In essence, once the burden was created, the structure quickly fragmented and thus the EU functions on successes and winners and only those. And with that, there is no “European Union”, only individual states vying for themselves. Just like that, the circle is broken. Greece made the same financial mistakes we all, as individuals, made:  propping our lives up with credit (let alone an entire country).

While we can cast all kinds of moral judgement on Greece, the conclusion is still the same:  if your state fails, you fall, alone. Never-mind, why they gave the credit to Greece in the first place.

This is not to simplify the global financial system and the billions of dollars with it to the point of absurdity–but who will be repaying Greece’s debt in the long term? This is the most important issue here.

The suggestion has been made countless times: debt relief will promote the quickest recovery. Even though this is obvious, this was not the solution and will never be the solution. Why? Because EU states are not concerned with helping the citizens of another country. Greece has been given the message:  suffer these austerity cuts, or we will not help you; subject yourself to these terms, terms which will constitute the longest road, or you cannot stay.

The subtext underneath the entirety of such a rationalised system is that:  the EU, or shall I say the states within it do not care about quality of human life at large, suffering, or the poor outside of their national borders–ideals about unity are quickly tossed aside in this system. As boarders quickly begin to shut, what matters most are the financial markets themselves (which do not exist in isolation from one another, but within a globalised system) imagined as states, as nations, as individual units separate from one another, selfish and self-interested.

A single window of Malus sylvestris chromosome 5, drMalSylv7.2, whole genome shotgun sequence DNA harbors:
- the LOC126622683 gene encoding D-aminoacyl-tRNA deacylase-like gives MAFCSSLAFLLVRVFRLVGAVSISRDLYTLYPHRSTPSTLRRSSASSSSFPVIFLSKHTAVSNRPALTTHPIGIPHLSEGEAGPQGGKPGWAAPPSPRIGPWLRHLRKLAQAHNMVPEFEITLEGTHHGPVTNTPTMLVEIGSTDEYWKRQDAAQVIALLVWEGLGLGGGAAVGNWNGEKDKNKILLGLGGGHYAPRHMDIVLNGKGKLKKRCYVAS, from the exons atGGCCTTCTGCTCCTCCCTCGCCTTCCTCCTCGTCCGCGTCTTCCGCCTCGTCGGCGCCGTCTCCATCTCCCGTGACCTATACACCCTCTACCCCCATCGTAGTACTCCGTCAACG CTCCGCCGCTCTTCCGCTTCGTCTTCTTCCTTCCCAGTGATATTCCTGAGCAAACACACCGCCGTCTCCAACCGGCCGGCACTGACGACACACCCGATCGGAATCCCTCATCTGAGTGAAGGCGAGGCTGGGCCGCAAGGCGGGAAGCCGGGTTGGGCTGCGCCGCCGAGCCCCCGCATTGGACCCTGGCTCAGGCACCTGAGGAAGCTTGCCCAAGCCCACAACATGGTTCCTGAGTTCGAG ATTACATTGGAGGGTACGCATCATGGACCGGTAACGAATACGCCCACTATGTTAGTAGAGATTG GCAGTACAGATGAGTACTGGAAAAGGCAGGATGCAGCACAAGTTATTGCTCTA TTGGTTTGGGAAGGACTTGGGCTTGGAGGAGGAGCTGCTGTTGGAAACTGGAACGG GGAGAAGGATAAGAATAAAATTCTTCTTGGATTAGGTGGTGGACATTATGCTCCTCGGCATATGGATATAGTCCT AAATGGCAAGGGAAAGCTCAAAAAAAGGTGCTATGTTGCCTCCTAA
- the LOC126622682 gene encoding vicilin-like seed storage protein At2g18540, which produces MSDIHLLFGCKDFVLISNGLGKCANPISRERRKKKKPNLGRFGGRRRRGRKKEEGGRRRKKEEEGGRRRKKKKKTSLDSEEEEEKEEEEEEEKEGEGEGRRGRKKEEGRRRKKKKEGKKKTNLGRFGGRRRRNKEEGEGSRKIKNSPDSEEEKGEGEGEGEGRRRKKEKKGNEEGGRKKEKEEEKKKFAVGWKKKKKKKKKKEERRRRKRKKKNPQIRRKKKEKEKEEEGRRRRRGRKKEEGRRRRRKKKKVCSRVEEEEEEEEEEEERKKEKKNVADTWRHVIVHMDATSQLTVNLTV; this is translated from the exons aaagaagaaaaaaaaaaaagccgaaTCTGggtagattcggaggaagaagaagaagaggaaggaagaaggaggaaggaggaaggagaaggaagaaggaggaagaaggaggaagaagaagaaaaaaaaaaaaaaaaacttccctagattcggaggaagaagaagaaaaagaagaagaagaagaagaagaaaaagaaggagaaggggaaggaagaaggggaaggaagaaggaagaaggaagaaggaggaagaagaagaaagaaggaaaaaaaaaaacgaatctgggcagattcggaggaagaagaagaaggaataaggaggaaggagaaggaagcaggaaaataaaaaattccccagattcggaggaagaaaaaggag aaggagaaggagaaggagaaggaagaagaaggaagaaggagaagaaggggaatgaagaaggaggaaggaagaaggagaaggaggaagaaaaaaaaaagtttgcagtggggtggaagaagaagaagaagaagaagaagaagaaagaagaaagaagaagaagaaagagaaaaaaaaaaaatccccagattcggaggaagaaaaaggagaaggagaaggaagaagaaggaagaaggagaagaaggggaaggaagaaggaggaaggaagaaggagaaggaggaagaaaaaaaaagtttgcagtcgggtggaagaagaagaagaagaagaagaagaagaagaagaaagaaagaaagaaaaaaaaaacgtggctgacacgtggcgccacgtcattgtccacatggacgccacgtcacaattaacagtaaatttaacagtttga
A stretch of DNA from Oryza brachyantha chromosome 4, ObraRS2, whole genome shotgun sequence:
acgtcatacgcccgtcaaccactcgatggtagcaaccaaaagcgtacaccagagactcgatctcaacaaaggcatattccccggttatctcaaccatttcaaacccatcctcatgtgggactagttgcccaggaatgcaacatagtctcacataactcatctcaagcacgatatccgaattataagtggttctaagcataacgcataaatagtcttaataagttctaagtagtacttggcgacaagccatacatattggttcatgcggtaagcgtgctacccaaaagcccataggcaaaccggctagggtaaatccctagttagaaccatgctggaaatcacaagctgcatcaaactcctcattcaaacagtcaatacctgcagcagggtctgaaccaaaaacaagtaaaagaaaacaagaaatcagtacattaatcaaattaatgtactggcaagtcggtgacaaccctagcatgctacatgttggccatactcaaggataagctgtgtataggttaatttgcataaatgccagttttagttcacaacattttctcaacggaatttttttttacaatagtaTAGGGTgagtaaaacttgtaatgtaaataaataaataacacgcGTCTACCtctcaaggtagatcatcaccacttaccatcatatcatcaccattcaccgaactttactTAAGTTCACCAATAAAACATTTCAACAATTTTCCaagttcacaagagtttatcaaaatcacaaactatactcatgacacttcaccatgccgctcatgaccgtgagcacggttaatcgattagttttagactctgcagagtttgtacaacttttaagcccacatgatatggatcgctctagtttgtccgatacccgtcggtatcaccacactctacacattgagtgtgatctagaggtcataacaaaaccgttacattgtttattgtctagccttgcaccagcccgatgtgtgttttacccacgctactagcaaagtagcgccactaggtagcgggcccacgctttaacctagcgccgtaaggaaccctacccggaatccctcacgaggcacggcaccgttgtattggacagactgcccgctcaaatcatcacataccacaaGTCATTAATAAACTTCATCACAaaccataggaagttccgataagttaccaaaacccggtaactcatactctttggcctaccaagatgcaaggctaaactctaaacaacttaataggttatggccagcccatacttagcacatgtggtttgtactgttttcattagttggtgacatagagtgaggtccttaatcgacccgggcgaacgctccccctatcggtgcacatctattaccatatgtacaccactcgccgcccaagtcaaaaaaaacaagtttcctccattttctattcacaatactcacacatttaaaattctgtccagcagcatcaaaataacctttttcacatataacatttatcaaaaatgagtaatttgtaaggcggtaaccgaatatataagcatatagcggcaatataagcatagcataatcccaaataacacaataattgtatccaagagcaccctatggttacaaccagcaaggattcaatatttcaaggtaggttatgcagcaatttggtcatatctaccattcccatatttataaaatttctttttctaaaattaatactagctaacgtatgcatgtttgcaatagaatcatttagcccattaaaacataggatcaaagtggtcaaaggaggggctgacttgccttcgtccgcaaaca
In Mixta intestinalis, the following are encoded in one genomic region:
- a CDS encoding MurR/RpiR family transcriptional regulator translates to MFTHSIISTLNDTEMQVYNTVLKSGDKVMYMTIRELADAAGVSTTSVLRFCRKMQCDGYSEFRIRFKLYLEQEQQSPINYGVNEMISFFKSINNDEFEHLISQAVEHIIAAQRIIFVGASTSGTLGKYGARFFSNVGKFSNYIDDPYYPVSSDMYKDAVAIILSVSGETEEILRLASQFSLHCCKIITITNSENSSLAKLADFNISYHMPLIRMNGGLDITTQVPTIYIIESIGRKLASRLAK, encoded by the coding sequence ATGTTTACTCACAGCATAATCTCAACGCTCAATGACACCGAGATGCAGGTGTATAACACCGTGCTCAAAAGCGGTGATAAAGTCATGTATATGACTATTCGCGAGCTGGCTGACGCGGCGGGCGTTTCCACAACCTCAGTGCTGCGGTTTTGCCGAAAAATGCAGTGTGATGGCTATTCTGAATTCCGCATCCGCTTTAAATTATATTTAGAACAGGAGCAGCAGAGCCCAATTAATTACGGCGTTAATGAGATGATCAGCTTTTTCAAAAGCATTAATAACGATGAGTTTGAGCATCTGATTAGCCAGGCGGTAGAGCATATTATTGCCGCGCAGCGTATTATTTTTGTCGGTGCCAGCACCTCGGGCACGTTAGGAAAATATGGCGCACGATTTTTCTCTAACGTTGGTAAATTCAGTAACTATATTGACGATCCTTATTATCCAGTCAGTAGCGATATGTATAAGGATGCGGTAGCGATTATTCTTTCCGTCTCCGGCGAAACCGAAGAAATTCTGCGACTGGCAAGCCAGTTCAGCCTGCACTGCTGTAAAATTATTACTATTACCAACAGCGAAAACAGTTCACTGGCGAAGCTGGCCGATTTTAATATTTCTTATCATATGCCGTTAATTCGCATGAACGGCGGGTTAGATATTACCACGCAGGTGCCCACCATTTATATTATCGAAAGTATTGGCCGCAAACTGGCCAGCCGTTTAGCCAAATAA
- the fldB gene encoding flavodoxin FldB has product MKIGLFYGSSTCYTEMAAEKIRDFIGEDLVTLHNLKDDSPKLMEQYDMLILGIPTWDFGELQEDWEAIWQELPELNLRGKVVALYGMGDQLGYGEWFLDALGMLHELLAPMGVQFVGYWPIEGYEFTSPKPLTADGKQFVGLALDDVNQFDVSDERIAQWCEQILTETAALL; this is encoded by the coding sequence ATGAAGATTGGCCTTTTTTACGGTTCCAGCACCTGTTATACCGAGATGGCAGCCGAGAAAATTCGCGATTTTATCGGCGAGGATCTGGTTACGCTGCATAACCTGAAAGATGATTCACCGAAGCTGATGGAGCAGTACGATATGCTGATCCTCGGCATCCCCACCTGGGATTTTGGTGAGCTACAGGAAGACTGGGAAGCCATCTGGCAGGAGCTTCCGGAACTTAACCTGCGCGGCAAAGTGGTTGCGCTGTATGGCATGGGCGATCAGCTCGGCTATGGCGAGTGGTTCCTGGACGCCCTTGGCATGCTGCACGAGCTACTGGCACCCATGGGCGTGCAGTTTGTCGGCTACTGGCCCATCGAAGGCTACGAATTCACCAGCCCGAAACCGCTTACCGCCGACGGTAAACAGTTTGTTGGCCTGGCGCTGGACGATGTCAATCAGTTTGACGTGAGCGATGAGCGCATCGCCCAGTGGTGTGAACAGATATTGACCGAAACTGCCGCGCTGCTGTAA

The “Clash of Civilisation” and the Outsider

The truth of the matter is: attitudes towards immigrants have always been bad. Yes, the political discussions regarding immigrants go through cycles based on general economic and financial well-being, but the fact of the matter is that attitudes towards immigrants are always shaky. “Outsiders” are always seen as threats.

By blaming all economic and financial ills on immigrants, the right chooses an easy method of gaining power. However, simply calling this a ‘cheap tactic’ would be to falsify the changing attitudes of individuals themselves. It is obvious that the only way for right wing politicians to take power is for the people to give it to them. Thus, the only means of counter-acting this, is for other mainstream politicians (actors) to take the time to address these concerns (and yes, apparently people are genuinely afraid of Islam). Often, the right takes power by vocalising what everyone is thinking but afraid to say and frames the solution in an absurdly simple manner, sprinkled with nationalism.

When we look at the most wealthy parts of the world, some of us forget about the decades of exploitation, colonisation, genocide and rape of the other half of it. How could this ever be considered perfection? How can we look at the wealthy and forget about the poor and the dead men, women, and children labeled as ‘collateral damage’? And yet time and time again, the poor are forgotten in Greece, in Syria, and elsewhere. It is the poor who always suffer because they have the least options and the least say. When they immigrate, people are forced to remember what they would rather not look at, confronted with the other half of existence.

The reality is that when Europe stops naval gazing, breeching the confines of its insular world, it is forced to look out at a world it has actively helped to create and it quivers in fear.